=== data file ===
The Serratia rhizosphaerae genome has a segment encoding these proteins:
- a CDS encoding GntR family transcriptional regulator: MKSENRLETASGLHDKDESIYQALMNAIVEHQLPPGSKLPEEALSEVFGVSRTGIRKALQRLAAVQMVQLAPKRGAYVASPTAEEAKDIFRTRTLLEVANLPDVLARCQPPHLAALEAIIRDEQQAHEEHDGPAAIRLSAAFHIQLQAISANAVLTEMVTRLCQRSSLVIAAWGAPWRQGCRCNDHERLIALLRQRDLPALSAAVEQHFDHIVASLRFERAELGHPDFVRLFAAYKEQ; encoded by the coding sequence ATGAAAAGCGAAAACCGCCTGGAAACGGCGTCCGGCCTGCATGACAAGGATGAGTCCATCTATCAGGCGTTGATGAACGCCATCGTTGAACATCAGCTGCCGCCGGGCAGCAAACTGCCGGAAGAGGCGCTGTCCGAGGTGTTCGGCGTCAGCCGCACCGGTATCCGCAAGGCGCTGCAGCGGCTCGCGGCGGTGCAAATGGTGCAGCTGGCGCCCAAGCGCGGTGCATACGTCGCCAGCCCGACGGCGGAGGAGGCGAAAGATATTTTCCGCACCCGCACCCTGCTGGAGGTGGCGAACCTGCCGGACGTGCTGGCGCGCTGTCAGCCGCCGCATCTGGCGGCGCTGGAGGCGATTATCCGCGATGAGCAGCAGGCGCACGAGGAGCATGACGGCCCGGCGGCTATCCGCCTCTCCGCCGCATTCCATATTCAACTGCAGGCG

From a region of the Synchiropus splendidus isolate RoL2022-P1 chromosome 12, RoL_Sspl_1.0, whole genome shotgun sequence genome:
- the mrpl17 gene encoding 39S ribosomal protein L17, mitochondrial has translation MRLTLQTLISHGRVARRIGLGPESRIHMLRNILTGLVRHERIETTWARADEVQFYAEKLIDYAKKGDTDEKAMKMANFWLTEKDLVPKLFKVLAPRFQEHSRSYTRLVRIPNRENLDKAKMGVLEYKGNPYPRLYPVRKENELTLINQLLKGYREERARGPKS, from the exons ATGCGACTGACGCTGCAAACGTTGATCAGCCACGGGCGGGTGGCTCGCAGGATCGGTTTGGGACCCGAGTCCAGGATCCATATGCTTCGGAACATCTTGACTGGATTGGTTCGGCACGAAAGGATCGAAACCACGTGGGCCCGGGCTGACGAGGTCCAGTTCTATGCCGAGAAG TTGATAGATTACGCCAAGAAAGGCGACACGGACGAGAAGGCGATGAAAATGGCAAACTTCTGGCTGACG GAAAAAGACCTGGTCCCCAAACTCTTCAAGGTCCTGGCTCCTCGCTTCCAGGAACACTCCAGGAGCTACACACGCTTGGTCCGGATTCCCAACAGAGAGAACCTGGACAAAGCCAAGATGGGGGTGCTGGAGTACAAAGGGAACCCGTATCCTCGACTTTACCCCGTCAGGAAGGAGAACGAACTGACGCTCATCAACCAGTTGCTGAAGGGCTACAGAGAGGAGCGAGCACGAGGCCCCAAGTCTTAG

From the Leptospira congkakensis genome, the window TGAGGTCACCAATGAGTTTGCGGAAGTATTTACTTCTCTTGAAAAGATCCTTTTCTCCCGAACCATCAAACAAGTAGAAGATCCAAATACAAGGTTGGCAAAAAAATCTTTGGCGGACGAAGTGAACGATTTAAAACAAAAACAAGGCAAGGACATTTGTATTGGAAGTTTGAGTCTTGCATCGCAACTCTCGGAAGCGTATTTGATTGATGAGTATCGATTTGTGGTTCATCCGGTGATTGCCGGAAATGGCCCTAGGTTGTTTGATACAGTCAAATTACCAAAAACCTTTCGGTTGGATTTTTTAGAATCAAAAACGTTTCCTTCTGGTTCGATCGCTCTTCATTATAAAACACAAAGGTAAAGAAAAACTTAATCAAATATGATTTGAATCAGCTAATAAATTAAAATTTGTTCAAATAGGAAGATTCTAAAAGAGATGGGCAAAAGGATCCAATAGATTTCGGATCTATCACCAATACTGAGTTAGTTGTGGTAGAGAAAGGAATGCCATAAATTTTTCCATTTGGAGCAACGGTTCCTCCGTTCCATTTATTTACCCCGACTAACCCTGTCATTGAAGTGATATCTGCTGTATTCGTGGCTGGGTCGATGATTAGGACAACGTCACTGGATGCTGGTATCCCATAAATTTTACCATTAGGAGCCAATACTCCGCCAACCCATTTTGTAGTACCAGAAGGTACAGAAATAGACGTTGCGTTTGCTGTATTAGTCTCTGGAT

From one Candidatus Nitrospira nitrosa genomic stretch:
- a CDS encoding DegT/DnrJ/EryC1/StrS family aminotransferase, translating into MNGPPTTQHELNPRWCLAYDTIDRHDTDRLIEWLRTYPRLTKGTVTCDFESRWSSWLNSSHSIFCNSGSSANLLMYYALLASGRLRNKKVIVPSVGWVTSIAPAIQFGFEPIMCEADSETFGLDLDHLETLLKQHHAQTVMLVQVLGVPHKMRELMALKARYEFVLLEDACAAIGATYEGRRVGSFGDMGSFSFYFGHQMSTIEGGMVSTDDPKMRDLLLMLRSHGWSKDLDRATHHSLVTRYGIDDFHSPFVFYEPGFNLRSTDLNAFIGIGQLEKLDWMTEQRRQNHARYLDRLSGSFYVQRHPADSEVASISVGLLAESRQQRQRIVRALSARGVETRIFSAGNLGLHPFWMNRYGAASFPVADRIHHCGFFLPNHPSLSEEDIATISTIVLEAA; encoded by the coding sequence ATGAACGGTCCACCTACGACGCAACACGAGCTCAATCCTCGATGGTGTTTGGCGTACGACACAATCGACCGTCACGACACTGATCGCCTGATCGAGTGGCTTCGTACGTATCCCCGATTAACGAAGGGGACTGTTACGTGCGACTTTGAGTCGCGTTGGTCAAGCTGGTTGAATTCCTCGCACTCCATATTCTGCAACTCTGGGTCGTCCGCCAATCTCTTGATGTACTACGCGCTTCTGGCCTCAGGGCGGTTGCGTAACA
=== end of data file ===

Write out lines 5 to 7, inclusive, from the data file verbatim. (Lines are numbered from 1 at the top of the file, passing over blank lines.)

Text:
From the Leptospira congkakensis genome, the window TGAGGTCACCAATGAGTTTGCGGAAGTATTTACTTCTCTTGAAAAGATCCTTTTCTCCCGAACCATCAAACAAGTAGAAGATCCAAATACAAGGTTGGCAAAAAAATCTTTGGCGGACGAAGTGAACGATTTAAAACAAAAACAAGGCAAGGACATTTGTATTGGAAGTTTGAGTCTTGCATCGCAACTCTCGGAAGCGTATTTGATTGATGAGTATCGATTTGTGGTTCATCCGGTGATTGCCGGAAATGGCCCTAGGTTGTTTGATACAGTCAAATTACCAAAAACCTTTCGGTTGGATTTTTTAGAATCAAAAACGTTTCCTTCTGGTTCGATCGCTCTTCATTATAAAACACAAAGGTAAAGAAAAACTTAATCAAATATGATTTGAATCAGCTAATAAATTAAAATTTGTTCAAATAGGAAGATTCTAAAAGAGATGGGCAAAAGGATCCAATAGATTTCGGATCTATCACCAATACTGAGTTAGTTGTGGTAGAGAAAGGAATGCCATAAATTTTTCCATTTGGAGCAACGGTTCCTCCGTTCCATTTATTTACCCCGACTAACCCTGTCATTGAAGTGATATCTGCTGTATTCGTGGCTGGGTCGATGATTAGGACAACGTCACTGGATGCTGGTATCCCATAAATTTTACCATTAGGAGCCAATACTCCGCCAACCCATTTTGTAGTACCAGAAGGTACAGAAATAGACGTTGCGTTTGCTGTATTAGTCTCTGGAT

From one Candidatus Nitrospira nitrosa genomic stretch:
- a CDS encoding DegT/DnrJ/EryC1/StrS family aminotransferase, translating into MNGPPTTQHELNPRWCLAYDTIDRHDTDRLIEWLRTYPRLTKGTVTCDFESRWSSWLNSSHSIFCNSGSSANLLMYYALLASGRLRNKKVIVPSVGWVTSIAPAIQFGFEPIMCEADSETFGLDLDHLETLLKQHHAQTVMLVQVLGVPHKMRELMALKARYEFVLLEDACAAIGATYEGRRVGSFGDMGSFSFYFGHQMSTIEGGMVSTDDPKMRDLLLMLRSHGWSKDLDRATHHSLVTRYGIDDFHSPFVFYEPGFNLRSTDLNAFIGIGQLEKLDWMTEQRRQNHARYLDRLSGSFYVQRHPADSEVASISVGLLAESRQQRQRIVRALSARGVETRIFSAGNLGLHPFWMNRYGAASFPVADRIHHCGFFLPNHPSLSEEDIATISTIVLEAA; encoded by the coding sequence ATGAACGGTCCACCTACGACGCAACACGAGCTCAATCCTCGATGGTGTTTGGCGTACGACACAATCGACCGTCACGACACTGATCGCCTGATCGAGTGGCTTCGTACGTATCCCCGATTAACGAAGGGGACTGTTACGTGCGACTTTGAGTCGCGTTGGTCAAGCTGGTTGAATTCCTCGCACTCCATATTCTGCAACTCTGGGTCGTCCGCCAATCTCTTGATGTACTACGCGCTTCTGGCCTCAGGGCGGTTGCGTAACA